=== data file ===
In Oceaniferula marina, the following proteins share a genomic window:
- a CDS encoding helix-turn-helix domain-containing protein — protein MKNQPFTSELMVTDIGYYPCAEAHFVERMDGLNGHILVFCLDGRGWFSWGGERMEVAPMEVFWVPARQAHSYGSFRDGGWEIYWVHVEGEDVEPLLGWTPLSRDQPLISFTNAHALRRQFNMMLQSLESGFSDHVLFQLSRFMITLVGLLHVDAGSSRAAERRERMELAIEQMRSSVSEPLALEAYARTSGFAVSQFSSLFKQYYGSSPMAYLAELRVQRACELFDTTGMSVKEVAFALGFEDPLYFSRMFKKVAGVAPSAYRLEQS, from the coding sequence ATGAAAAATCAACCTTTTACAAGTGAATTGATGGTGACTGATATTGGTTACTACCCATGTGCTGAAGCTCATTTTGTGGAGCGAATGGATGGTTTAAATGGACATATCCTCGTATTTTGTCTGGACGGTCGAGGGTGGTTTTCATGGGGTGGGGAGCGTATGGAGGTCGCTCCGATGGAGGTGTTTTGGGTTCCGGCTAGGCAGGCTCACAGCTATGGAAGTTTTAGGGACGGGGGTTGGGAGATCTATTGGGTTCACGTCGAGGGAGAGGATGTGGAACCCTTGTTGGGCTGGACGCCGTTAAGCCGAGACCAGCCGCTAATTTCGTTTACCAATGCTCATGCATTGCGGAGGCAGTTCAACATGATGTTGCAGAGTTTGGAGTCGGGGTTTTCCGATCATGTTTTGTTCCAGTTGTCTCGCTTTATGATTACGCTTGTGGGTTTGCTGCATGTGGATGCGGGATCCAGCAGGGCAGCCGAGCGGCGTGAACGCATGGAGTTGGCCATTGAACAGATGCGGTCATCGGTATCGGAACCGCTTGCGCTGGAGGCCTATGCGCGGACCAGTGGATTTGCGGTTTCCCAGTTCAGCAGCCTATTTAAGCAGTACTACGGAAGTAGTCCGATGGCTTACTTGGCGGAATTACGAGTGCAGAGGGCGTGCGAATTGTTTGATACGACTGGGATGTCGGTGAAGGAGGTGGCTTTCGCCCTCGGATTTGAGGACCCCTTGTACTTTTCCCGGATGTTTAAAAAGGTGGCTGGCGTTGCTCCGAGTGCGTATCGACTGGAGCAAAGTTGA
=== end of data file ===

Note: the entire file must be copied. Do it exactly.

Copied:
In Oceaniferula marina, the following proteins share a genomic window:
- a CDS encoding helix-turn-helix domain-containing protein — protein MKNQPFTSELMVTDIGYYPCAEAHFVERMDGLNGHILVFCLDGRGWFSWGGERMEVAPMEVFWVPARQAHSYGSFRDGGWEIYWVHVEGEDVEPLLGWTPLSRDQPLISFTNAHALRRQFNMMLQSLESGFSDHVLFQLSRFMITLVGLLHVDAGSSRAAERRERMELAIEQMRSSVSEPLALEAYARTSGFAVSQFSSLFKQYYGSSPMAYLAELRVQRACELFDTTGMSVKEVAFALGFEDPLYFSRMFKKVAGVAPSAYRLEQS, from the coding sequence ATGAAAAATCAACCTTTTACAAGTGAATTGATGGTGACTGATATTGGTTACTACCCATGTGCTGAAGCTCATTTTGTGGAGCGAATGGATGGTTTAAATGGACATATCCTCGTATTTTGTCTGGACGGTCGAGGGTGGTTTTCATGGGGTGGGGAGCGTATGGAGGTCGCTCCGATGGAGGTGTTTTGGGTTCCGGCTAGGCAGGCTCACAGCTATGGAAGTTTTAGGGACGGGGGTTGGGAGATCTATTGGGTTCACGTCGAGGGAGAGGATGTGGAACCCTTGTTGGGCTGGACGCCGTTAAGCCGAGACCAGCCGCTAATTTCGTTTACCAATGCTCATGCATTGCGGAGGCAGTTCAACATGATGTTGCAGAGTTTGGAGTCGGGGTTTTCCGATCATGTTTTGTTCCAGTTGTCTCGCTTTATGATTACGCTTGTGGGTTTGCTGCATGTGGATGCGGGATCCAGCAGGGCAGCCGAGCGGCGTGAACGCATGGAGTTGGCCATTGAACAGATGCGGTCATCGGTATCGGAACCGCTTGCGCTGGAGGCCTATGCGCGGACCAGTGGATTTGCGGTTTCCCAGTTCAGCAGCCTATTTAAGCAGTACTACGGAAGTAGTCCGATGGCTTACTTGGCGGAATTACGAGTGCAGAGGGCGTGCGAATTGTTTGATACGACTGGGATGTCGGTGAAGGAGGTGGCTTTCGCCCTCGGATTTGAGGACCCCTTGTACTTTTCCCGGATGTTTAAAAAGGTGGCTGGCGTTGCTCCGAGTGCGTATCGACTGGAGCAAAGTTGA